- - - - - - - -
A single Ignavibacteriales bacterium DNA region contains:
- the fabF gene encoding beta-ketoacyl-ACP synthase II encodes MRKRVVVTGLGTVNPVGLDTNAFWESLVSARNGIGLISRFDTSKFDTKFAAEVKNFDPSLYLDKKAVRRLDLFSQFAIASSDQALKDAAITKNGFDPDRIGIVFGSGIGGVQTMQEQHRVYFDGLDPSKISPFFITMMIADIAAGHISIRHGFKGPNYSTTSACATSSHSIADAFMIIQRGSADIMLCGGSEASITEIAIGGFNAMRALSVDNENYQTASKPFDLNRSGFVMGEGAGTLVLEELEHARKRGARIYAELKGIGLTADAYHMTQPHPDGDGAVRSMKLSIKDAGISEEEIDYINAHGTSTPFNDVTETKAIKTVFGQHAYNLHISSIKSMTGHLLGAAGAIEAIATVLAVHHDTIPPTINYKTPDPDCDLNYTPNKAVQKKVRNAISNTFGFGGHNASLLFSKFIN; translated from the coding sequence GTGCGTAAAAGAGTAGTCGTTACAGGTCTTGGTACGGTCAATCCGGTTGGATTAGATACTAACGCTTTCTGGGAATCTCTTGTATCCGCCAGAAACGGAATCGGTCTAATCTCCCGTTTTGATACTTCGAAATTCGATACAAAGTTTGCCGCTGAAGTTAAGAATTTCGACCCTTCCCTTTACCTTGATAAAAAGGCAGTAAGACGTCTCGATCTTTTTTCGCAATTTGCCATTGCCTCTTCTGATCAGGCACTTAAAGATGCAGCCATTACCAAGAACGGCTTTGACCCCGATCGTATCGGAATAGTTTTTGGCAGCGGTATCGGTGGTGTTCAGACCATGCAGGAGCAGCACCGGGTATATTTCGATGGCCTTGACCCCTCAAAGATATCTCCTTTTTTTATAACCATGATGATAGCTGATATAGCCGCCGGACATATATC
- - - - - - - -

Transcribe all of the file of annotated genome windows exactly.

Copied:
A single Ignavibacteriales bacterium DNA region contains:
- the fabF gene encoding beta-ketoacyl-ACP synthase II encodes MRKRVVVTGLGTVNPVGLDTNAFWESLVSARNGIGLISRFDTSKFDTKFAAEVKNFDPSLYLDKKAVRRLDLFSQFAIASSDQALKDAAITKNGFDPDRIGIVFGSGIGGVQTMQEQHRVYFDGLDPSKISPFFITMMIADIAAGHISIRHGFKGPNYSTTSACATSSHSIADAFMIIQRGSADIMLCGGSEASITEIAIGGFNAMRALSVDNENYQTASKPFDLNRSGFVMGEGAGTLVLEELEHARKRGARIYAELKGIGLTADAYHMTQPHPDGDGAVRSMKLSIKDAGISEEEIDYINAHGTSTPFNDVTETKAIKTVFGQHAYNLHISSIKSMTGHLLGAAGAIEAIATVLAVHHDTIPPTINYKTPDPDCDLNYTPNKAVQKKVRNAISNTFGFGGHNASLLFSKFIN; translated from the coding sequence GTGCGTAAAAGAGTAGTCGTTACAGGTCTTGGTACGGTCAATCCGGTTGGATTAGATACTAACGCTTTCTGGGAATCTCTTGTATCCGCCAGAAACGGAATCGGTCTAATCTCCCGTTTTGATACTTCGAAATTCGATACAAAGTTTGCCGCTGAAGTTAAGAATTTCGACCCTTCCCTTTACCTTGATAAAAAGGCAGTAAGACGTCTCGATCTTTTTTCGCAATTTGCCATTGCCTCTTCTGATCAGGCACTTAAAGATGCAGCCATTACCAAGAACGGCTTTGACCCCGATCGTATCGGAATAGTTTTTGGCAGCGGTATCGGTGGTGTTCAGACCATGCAGGAGCAGCACCGGGTATATTTCGATGGCCTTGACCCCTCAAAGATATCTCCTTTTTTTATAACCATGATGATAGCTGATATAGCCGCCGGACATATATC